Social distancing affects students’ mental health


Official Mayfield Counseling Twitter

As part of Tuesday’s Wellness Day, counselors asked students to complete a Self Care Checklist. “We also sent out info graphics and did Google meetings with groups of kids to talk over wellness and meditation,” said ninth grade counselor Mia Bourdakos.

Kyra Horvat, Staff Writer

During this time of social distancing, students say they are struggling with their mental health.

Guidance counselor Mia Bourdakos has been trying to help students get through this tough time. She said, “With more ‘free time’ on their hands and in their heads, kids (and adults too) tend to ruminate and overthink and this can lead to spiraling for some.”

Rachel McBride, another guidance counselor, has also been checking-in with students and their families during this time. She said, “Normal anxiety, fears, and stressors are heightened and many may feel trapped (mentally and physically) and may not know how to cope with what they’re feeling.”

Since schools have switched to online, many sports seasons and after school activities have been cancelled. “Students who enjoy school and all that comes along with this –teacher interaction, peers, structure, friends, sports, clubs, sense of stability etc., are having a hard time due to all of this being taken away,” said Bourdakos.

Junior Raina Hubbard has been relying on technology to contact friends during the quarantine. She said, “Being away from [friends] and other people is really not good for me. It’s very lonely.”

Paris Bunch, a freshman, feels that, mentally, some days are better than others. She said, “[The quarantine is] testing my patience and inner thoughts in the back of my mind come up more often.”

McBride feels this is a difficult time since this is the first time most have ever had to social distance. “I imagine students, like myself and many others, are missing social interaction they didn’t even realize they took for granted. A lot of us like our alone time, but even those people can start to feel isolated and miss interactions, laughter and the feeling of support and security,” she said.

Soft skills are important skills that humans learn like social cues, and Bourdakos feels those are being affected by social distancing. She said, “Being with their peers is the norm and this is hard to do via electronic anything. Also, and more to the hidden agenda of life, you just do not pick up the cues on how to act in a social situation if you do not have the chance to be in one.”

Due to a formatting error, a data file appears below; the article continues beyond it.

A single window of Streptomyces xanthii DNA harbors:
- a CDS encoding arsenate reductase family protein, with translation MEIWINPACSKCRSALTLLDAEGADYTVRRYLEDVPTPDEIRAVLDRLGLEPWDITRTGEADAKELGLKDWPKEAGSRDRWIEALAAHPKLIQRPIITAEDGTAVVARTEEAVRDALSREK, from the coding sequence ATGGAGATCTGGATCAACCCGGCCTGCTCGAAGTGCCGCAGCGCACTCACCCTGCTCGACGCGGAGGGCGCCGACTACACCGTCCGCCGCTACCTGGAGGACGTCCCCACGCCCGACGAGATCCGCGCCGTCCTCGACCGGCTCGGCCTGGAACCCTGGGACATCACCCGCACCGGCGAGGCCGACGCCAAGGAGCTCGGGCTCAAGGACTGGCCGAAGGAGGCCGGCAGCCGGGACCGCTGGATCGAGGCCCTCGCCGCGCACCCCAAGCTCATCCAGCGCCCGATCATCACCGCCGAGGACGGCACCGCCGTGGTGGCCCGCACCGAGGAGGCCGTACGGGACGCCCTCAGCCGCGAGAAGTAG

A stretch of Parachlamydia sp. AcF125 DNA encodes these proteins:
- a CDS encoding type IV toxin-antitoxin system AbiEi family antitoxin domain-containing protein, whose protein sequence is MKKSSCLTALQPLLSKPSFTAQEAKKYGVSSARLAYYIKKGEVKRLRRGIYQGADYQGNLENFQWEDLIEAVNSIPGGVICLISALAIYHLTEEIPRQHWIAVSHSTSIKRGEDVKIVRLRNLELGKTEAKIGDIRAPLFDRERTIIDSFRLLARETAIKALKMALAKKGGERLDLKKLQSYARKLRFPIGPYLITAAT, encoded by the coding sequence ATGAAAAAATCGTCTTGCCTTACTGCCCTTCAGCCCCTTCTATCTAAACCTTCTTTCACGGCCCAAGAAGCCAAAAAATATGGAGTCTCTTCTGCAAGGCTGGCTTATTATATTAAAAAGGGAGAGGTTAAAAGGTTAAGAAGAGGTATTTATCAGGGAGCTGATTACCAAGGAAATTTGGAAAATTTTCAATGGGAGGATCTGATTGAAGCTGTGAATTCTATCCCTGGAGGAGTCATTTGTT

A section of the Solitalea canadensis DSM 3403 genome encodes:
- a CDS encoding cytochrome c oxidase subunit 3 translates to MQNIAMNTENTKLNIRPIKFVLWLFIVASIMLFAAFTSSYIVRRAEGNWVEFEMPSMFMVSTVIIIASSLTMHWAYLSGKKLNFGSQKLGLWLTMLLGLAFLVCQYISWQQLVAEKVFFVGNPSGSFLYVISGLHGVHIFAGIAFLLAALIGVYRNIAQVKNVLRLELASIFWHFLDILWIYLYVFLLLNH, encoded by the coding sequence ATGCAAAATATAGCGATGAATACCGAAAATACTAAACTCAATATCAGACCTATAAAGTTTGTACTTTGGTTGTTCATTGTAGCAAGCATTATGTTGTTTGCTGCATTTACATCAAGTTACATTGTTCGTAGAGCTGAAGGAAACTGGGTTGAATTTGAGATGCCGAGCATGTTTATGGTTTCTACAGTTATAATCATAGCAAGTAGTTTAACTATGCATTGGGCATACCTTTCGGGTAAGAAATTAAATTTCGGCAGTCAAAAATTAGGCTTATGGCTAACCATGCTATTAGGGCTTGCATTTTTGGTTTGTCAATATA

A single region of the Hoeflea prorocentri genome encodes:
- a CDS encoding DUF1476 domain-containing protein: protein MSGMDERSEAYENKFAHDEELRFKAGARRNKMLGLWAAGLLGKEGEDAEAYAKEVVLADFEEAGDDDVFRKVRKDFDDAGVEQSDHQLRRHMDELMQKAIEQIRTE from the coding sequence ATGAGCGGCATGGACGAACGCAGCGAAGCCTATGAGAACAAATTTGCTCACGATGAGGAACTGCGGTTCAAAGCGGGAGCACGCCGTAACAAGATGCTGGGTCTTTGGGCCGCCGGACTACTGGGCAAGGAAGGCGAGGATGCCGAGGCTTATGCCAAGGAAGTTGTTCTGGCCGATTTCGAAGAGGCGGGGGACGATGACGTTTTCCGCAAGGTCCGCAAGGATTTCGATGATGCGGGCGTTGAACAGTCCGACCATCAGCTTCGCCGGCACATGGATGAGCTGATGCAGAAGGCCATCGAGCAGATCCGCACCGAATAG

In order to help students and their families during quarantine, Mayfield’s staff has been reaching out to try and help. Bourdakos said, “We had a Wellness Day on Tuesday and we collectively came up with some tips on how to stay healthy during this crazy time. Creating a schedule, sticking to a bedtime, wake up time, and regular times to eat and snack is huge.”

In addition to Wellness Day, counselors have been reaching out daily to help. “We are also reaching out to families and students daily and making sure they are ok, offering outside resources if they are not and also hosting Zoom sessions to check in on kids, discuss topics like wellness, routines, college questions, etc.,” said McBride.

Staff members, other than guidance counselors, have also been checking-in on students like Hubbard. Hubbard said, “I really do think that Mayfield is doing a good job at supporting students. For me, they’re checking up on me, making sure I’m okay when I don’t turn in assignments, and really make me feel as though they’re taking my health into account.”

Bunch has been trying her own ways to help her mental health. She said, “I listen to music from when I wake up till I go to sleep. Also writing or even just thinking out loud- [it’s] very therapeutic.”

Similarly, Hubbard has used music as a form of therapy. She said, “To improve my mental health during this period, I’m usually listening or creating music, or creating an art piece, or learning a new dance. It’s been working for the most part.”

During the quarantine, students, parents, and faculty are all mentally adjusting to this new way of life. McBride said, “If you are struggling with something, try to find someone that you can talk to, a parent, a sibling, a relative, a teacher, a counselor, a mental health professional, a coach. There are resources out there and you are NOT alone in feeling the way you do.”